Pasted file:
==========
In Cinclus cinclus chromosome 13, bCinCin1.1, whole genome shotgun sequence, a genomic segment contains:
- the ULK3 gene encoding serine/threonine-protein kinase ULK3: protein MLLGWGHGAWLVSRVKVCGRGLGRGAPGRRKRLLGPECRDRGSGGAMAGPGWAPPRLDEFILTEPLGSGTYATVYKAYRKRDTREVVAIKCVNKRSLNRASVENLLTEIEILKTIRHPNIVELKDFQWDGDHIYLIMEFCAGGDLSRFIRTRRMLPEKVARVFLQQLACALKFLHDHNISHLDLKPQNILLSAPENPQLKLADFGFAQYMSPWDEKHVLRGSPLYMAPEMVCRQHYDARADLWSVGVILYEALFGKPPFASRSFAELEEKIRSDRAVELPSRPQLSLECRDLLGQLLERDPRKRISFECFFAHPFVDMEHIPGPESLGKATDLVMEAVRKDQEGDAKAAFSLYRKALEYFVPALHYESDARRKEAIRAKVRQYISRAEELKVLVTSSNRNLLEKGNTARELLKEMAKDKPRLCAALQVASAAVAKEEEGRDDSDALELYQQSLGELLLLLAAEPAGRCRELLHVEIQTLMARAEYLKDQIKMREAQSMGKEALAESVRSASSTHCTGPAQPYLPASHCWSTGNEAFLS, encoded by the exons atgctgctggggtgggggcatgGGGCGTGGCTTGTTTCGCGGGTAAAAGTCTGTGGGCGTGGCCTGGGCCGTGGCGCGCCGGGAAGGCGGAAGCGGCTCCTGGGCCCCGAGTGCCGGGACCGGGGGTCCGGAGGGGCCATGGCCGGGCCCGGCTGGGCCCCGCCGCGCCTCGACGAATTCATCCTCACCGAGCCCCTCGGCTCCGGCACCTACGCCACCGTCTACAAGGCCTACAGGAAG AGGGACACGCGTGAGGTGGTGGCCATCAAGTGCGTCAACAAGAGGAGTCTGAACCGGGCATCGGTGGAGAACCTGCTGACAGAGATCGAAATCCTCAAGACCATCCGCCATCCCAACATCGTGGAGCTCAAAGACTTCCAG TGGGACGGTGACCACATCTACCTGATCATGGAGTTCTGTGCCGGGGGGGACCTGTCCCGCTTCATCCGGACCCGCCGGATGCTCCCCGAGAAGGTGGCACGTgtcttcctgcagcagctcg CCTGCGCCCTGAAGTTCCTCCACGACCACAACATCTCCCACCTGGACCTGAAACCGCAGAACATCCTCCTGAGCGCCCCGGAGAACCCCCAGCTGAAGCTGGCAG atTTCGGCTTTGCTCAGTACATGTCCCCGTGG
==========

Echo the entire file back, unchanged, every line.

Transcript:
In Cinclus cinclus chromosome 13, bCinCin1.1, whole genome shotgun sequence, a genomic segment contains:
- the ULK3 gene encoding serine/threonine-protein kinase ULK3: protein MLLGWGHGAWLVSRVKVCGRGLGRGAPGRRKRLLGPECRDRGSGGAMAGPGWAPPRLDEFILTEPLGSGTYATVYKAYRKRDTREVVAIKCVNKRSLNRASVENLLTEIEILKTIRHPNIVELKDFQWDGDHIYLIMEFCAGGDLSRFIRTRRMLPEKVARVFLQQLACALKFLHDHNISHLDLKPQNILLSAPENPQLKLADFGFAQYMSPWDEKHVLRGSPLYMAPEMVCRQHYDARADLWSVGVILYEALFGKPPFASRSFAELEEKIRSDRAVELPSRPQLSLECRDLLGQLLERDPRKRISFECFFAHPFVDMEHIPGPESLGKATDLVMEAVRKDQEGDAKAAFSLYRKALEYFVPALHYESDARRKEAIRAKVRQYISRAEELKVLVTSSNRNLLEKGNTARELLKEMAKDKPRLCAALQVASAAVAKEEEGRDDSDALELYQQSLGELLLLLAAEPAGRCRELLHVEIQTLMARAEYLKDQIKMREAQSMGKEALAESVRSASSTHCTGPAQPYLPASHCWSTGNEAFLS, encoded by the exons atgctgctggggtgggggcatgGGGCGTGGCTTGTTTCGCGGGTAAAAGTCTGTGGGCGTGGCCTGGGCCGTGGCGCGCCGGGAAGGCGGAAGCGGCTCCTGGGCCCCGAGTGCCGGGACCGGGGGTCCGGAGGGGCCATGGCCGGGCCCGGCTGGGCCCCGCCGCGCCTCGACGAATTCATCCTCACCGAGCCCCTCGGCTCCGGCACCTACGCCACCGTCTACAAGGCCTACAGGAAG AGGGACACGCGTGAGGTGGTGGCCATCAAGTGCGTCAACAAGAGGAGTCTGAACCGGGCATCGGTGGAGAACCTGCTGACAGAGATCGAAATCCTCAAGACCATCCGCCATCCCAACATCGTGGAGCTCAAAGACTTCCAG TGGGACGGTGACCACATCTACCTGATCATGGAGTTCTGTGCCGGGGGGGACCTGTCCCGCTTCATCCGGACCCGCCGGATGCTCCCCGAGAAGGTGGCACGTgtcttcctgcagcagctcg CCTGCGCCCTGAAGTTCCTCCACGACCACAACATCTCCCACCTGGACCTGAAACCGCAGAACATCCTCCTGAGCGCCCCGGAGAACCCCCAGCTGAAGCTGGCAG atTTCGGCTTTGCTCAGTACATGTCCCCGTGG